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I Work Full Time in the Tech Field (Software) - AMA!
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amother




DarkPurple
 

Post Sat, Dec 11 2021, 7:27 pm
amother [ Kiwi ] wrote:
the site lists many workers earning more than 300,000 a year for a software engineer at a big company? Is that accurate?

After many, many many years, yes. (we're talking probably 15-20+)
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amother




Kiwi
 

Post Sat, Dec 11 2021, 8:00 pm
amother [ DarkPurple ] wrote:
After many, many many years, yes. (we're talking probably 15-20+)
The ones I looked at were saying 3-400,000 for 2 years, 5 years. Not after more than 10 years.
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amother




DarkPurple
 

Post Sat, Dec 11 2021, 8:46 pm
amother [ Kiwi ] wrote:
The ones I looked at were saying 3-400,000 for 2 years, 5 years. Not after more than 10 years.

Nope, not realistic
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amother




Buttercup
 

Post Sat, Dec 11 2021, 8:58 pm
amother [ DarkPurple ] wrote:
Nope, not realistic


I don’t think it’s so unrealistic to earn in the 300 range in FAANG after 4-5 years.
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amother




DarkPurple
 

Post Sat, Dec 11 2021, 9:05 pm
amother [ Buttercup ] wrote:
I don’t think it’s so unrealistic to earn in the 300 range in FAANG after 4-5 years.

I think it's unrealistic, but my company's not FAANG so I don't know for sure.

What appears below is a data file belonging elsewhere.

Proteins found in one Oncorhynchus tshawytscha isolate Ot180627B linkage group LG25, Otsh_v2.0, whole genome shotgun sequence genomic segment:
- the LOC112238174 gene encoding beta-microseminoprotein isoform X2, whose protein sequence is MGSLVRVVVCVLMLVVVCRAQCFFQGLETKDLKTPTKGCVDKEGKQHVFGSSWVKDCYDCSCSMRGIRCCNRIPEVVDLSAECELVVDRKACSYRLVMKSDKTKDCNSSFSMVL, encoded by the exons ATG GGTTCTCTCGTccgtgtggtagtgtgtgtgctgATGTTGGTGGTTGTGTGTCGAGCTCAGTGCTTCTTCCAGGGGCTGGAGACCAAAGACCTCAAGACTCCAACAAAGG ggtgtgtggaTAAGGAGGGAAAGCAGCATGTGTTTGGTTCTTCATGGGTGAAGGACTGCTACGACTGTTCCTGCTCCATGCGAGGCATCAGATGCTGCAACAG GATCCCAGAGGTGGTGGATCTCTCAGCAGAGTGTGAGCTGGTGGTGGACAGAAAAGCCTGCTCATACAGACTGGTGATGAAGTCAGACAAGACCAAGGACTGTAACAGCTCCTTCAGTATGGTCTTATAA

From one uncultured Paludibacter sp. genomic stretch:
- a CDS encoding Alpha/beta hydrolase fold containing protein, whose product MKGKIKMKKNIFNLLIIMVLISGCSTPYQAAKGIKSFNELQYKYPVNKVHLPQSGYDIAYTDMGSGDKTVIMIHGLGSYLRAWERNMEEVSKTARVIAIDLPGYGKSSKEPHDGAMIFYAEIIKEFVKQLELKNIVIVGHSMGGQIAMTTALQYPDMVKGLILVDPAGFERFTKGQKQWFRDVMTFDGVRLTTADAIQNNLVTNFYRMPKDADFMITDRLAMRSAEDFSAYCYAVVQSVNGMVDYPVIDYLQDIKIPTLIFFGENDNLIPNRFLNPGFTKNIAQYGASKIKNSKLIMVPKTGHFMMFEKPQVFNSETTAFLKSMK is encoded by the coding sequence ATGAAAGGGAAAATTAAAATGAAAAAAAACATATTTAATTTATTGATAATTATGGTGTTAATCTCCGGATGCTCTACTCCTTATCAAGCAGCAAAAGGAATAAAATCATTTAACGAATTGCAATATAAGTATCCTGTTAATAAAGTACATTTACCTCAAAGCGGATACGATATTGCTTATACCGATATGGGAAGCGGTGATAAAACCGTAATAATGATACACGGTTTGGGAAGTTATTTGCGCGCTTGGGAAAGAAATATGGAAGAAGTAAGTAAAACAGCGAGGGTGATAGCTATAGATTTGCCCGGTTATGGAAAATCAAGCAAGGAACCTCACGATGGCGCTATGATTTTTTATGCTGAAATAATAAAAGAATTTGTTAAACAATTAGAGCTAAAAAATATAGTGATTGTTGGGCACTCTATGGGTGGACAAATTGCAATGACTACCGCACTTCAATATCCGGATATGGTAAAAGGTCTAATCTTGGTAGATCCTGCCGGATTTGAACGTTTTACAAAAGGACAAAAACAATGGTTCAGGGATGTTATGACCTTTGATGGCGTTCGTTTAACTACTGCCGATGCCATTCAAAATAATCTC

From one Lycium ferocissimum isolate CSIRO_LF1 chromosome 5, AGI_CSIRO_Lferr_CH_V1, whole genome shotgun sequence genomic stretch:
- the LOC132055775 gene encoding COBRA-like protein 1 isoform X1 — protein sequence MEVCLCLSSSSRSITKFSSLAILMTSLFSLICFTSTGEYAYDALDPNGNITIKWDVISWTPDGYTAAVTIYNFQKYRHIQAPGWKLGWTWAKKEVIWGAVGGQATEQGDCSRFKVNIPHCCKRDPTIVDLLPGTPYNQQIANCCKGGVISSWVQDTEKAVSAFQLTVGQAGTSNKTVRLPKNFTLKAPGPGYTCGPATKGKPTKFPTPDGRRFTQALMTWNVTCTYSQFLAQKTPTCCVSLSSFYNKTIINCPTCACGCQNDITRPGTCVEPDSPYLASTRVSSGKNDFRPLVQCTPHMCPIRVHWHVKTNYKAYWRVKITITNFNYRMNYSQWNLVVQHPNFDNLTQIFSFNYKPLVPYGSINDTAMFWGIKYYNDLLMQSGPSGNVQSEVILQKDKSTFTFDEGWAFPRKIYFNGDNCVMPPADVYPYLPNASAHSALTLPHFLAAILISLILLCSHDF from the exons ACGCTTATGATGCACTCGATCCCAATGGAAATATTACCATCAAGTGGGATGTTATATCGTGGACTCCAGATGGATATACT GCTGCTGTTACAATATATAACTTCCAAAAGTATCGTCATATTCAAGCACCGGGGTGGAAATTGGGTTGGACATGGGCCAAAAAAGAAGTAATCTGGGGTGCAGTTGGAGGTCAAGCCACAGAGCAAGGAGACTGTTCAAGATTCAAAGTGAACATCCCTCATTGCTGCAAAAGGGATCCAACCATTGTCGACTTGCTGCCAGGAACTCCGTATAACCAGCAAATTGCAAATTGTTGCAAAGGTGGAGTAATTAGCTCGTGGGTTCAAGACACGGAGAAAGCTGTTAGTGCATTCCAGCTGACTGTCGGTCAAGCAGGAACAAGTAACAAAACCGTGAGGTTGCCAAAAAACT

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shyner




 
 
 
 

Post Sat, Dec 11 2021, 9:11 pm
Thanks for this thread OP.
I’m currently studying part time for a computer science degree I still have a few more years to go. I’m really good at tech and computing and math have always been strong interests of mine but I was always unsure if I made the wrong choice or if it is a sustainable job for a frum mom with lots of family responsibilities and your post is really encouraging for me to finish studying and get that great job that I’ve always wanted
So thanks a lot.
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amother




Maize
 

Post Sat, Dec 11 2021, 9:29 pm
amother [ DarkPurple ] wrote:
I think it's unrealistic, but my company's not FAANG so I don't know for sure.


It is realistic to earn that in FAANG (including compensation from equity) within the 5ish year range, but those jobs are very high pressure and require a lot of hours. It depends whether you want to maximize earnings or maintain more work / life balance. Also, of course, those jobs are hard to come by. Most people who apply for them don’t get them.

levels.fyi gives a very accurate comp structure for the big companies.
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amother




Bisque
 

Post Sun, Dec 12 2021, 12:12 am
I have friends who work at FAANG and those numbers are real. The interviews are hard but not impossible - some people spend months studying and it pays off.
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amother




DarkMagenta
 

Post Sun, Dec 12 2021, 4:29 am
I was so glad to see this thread! Thanks for the info! I am considering becoming a software programmer. Due to family obligations, time constraints, and financial considerations I cannot obtain a college degree in the field (although I do have a degree in a different field). I plan to either take online classes or enroll in a bootcamp. However, the bootcamps all seem geared toward web development, which I do not want to pursue, and they are expensive. I would like to keep training costs as low as possible.